Freedom versus coercion in Islamic education, parenting, and governance
by Dr. Robert D. Crane
Discussion of coercion versus freedom, whether in education or any other field, raises the issue of governance, especially through the almost diametrical opposites of democracy and a republic. By definition, democracy is authoritarian. The authority is the will of the people, including a mob, or the power of one-man-one vote as the source of truth, or one-dollar-one-vote as the de facto power behind the scenes. As a technique of governance, and only as such, namely, not as a source of authority, democracy may be a better system than any other, simply because there is no perfect system of anything involving human beings.
A republic is a much more ambitious undertaking. By definition a republic poses a duty on everyone to seek ultimate truth beyond man’s alleged power to create it. The legislature has the duty to seek truth, motivated by human nature or fitra to give rather than take in life, also known as infaq and more broadly as love. This is done by relying on haqq al yaqin or divine revelation in the world religions, on ‘ain al yaqin or observation and analysis of the physical laws of the universe, including sentient beings, and on ‘ilm al yaqin or one’s rational intellect to understand the first two sources.
Governance in a republic relies on two sets of triads. The first of the two is the standard concept of three branches of government. The legislature makes policy to translate the triple sources of truth into a decision-tree of principled justice and then to translate this further into specific rules and laws for implementation. The executive branch of government is bound to execute these policies and laws. The judicial branch exists to assure that both of the first two branches of government do their job.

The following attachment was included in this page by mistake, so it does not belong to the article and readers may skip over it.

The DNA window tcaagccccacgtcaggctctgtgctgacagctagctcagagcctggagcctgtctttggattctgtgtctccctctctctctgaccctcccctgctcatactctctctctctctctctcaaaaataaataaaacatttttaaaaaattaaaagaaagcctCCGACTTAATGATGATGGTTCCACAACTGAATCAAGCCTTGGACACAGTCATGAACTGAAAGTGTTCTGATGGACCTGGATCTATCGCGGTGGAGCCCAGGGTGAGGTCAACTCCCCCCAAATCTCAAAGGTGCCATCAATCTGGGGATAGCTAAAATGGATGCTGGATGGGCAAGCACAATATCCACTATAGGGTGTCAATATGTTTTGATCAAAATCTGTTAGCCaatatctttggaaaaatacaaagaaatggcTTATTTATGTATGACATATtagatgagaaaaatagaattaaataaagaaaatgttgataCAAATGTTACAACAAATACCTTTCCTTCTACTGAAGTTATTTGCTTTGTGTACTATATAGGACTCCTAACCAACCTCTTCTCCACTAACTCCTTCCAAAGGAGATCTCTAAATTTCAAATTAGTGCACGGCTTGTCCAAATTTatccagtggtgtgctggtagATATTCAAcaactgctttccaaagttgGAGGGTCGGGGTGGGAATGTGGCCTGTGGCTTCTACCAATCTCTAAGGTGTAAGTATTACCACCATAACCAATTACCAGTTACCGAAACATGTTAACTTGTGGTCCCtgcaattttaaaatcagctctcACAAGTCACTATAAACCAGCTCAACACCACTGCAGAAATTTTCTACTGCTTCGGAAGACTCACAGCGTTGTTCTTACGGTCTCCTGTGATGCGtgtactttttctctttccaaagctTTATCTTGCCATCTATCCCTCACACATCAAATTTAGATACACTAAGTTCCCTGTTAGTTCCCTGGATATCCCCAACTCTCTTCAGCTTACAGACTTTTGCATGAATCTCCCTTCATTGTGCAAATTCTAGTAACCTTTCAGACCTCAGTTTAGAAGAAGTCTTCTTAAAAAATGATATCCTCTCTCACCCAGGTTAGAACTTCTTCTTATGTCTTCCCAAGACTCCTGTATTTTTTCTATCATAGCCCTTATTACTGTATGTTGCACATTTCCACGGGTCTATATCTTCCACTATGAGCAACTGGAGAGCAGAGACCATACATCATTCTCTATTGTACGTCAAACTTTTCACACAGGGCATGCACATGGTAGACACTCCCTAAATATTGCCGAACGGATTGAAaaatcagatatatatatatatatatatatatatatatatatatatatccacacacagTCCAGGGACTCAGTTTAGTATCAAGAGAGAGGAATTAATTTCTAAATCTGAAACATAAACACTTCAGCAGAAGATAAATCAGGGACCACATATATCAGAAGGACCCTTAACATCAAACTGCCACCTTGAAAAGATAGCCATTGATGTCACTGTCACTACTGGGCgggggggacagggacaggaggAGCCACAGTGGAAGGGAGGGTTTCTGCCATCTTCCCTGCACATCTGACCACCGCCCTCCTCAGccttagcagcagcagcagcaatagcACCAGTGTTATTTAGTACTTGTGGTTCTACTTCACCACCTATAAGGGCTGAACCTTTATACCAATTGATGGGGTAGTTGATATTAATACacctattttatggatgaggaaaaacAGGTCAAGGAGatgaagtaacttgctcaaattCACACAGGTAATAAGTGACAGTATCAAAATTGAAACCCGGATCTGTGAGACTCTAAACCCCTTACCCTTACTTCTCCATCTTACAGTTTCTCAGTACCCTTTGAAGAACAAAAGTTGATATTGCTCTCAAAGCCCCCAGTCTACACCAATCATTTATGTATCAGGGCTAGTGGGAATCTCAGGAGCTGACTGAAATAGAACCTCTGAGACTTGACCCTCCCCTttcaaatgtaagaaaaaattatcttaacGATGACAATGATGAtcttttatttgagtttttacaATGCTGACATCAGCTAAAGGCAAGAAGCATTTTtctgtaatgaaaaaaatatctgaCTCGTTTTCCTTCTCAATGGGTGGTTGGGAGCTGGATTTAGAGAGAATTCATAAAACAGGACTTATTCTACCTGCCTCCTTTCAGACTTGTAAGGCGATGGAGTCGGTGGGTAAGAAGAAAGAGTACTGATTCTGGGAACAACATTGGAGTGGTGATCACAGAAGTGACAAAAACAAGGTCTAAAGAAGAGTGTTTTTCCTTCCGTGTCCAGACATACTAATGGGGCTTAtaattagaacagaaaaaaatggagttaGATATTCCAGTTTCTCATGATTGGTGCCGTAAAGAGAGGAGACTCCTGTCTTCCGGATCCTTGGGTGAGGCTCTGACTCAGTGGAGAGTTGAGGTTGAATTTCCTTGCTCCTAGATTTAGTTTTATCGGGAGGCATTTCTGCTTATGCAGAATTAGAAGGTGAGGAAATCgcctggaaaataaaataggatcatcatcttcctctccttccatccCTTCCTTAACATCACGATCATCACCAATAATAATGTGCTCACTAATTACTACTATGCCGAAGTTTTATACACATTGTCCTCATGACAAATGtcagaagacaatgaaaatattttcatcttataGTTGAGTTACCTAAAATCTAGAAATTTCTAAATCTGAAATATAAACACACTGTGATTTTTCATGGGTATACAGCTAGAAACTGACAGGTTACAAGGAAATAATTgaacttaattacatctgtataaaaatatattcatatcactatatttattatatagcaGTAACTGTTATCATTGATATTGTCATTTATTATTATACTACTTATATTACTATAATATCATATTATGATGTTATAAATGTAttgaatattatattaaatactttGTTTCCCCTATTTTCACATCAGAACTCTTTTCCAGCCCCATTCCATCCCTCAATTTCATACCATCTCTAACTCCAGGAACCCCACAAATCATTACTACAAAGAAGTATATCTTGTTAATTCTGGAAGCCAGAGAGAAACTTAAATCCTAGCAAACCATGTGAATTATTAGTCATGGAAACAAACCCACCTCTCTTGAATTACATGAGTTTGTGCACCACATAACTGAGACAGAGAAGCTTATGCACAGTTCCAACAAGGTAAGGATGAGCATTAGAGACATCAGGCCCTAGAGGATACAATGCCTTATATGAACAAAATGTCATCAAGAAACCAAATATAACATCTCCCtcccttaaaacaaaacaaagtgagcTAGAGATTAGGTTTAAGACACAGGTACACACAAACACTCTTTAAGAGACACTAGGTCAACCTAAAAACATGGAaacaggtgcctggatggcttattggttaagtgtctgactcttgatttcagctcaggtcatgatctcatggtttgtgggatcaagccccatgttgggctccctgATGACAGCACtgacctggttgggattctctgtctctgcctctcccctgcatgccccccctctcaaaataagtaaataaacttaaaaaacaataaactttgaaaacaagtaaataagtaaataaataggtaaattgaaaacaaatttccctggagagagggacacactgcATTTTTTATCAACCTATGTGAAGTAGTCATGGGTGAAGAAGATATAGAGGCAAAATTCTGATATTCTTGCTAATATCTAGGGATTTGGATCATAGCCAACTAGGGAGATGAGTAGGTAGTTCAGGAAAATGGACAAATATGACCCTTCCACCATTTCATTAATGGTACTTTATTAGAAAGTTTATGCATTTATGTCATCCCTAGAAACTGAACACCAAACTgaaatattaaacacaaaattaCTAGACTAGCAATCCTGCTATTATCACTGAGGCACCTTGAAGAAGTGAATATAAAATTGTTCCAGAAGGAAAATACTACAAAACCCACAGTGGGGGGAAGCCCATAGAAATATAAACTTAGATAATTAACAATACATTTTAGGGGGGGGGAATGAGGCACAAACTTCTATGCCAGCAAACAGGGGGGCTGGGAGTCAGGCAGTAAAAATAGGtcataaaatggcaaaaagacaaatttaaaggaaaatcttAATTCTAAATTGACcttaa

The second triad of governance is the responsibility of civil society, which in a republic is just as important as the first triad. This consists of three basic branches: 1) the public and private media to maintain transparency in governance; 2) the community of think-tanks and academia working together freely to explore new visions and paradigms in order to shape the agendas for public policy and maintain balance among competing special interests; and 3) education, both private and public, which consists of primary and secondary education, designed to maintain the civilization’s heritage of wisdom and virtue, and higher education, designed to maintain this heritage and create and develop higher paradigms to provide guidance to the think-tanks.
When Benjamin Franklin was asked at the end of the Constitutional Convention in 1789, “What have you created?”, he replied, “A republic, if we can keep it”. All of the Founders were hopeful but also skeptical about whether the Great American Experiment in self-determination would succeed. After all, it took almost a century to abolish slavery, at least in its most gross form, and more than another half a century to permit women to vote, and may take another quarter century to reform the system of money and banking in order to broaden rather than concentrate individual ownership of the means of production and thereby make truly representative government possible.
The key to America’s success was formulated in the words of Thomas Jefferson, who drafted the Declaration of Independence: “A people can remain free only if they are properly educated. Proper education consists of teaching and learning virtue. And no people can remain virtuous unless both the personal and public lives of the individual are infused with awareness and love of Divine Providence”, by which he meant God. By this he profoundly articulated the essence of both America and Islam and laid the groundwork for pursuing peace, prosperity, and freedom through the interfaith harmony of compassionate justice for everyone.
Dr. Robert Crane is currently Professor, Center of the Study of Contemporary Muslim Societies Qatar Faculty of Islamic Studies Hamad Bin Khalifa University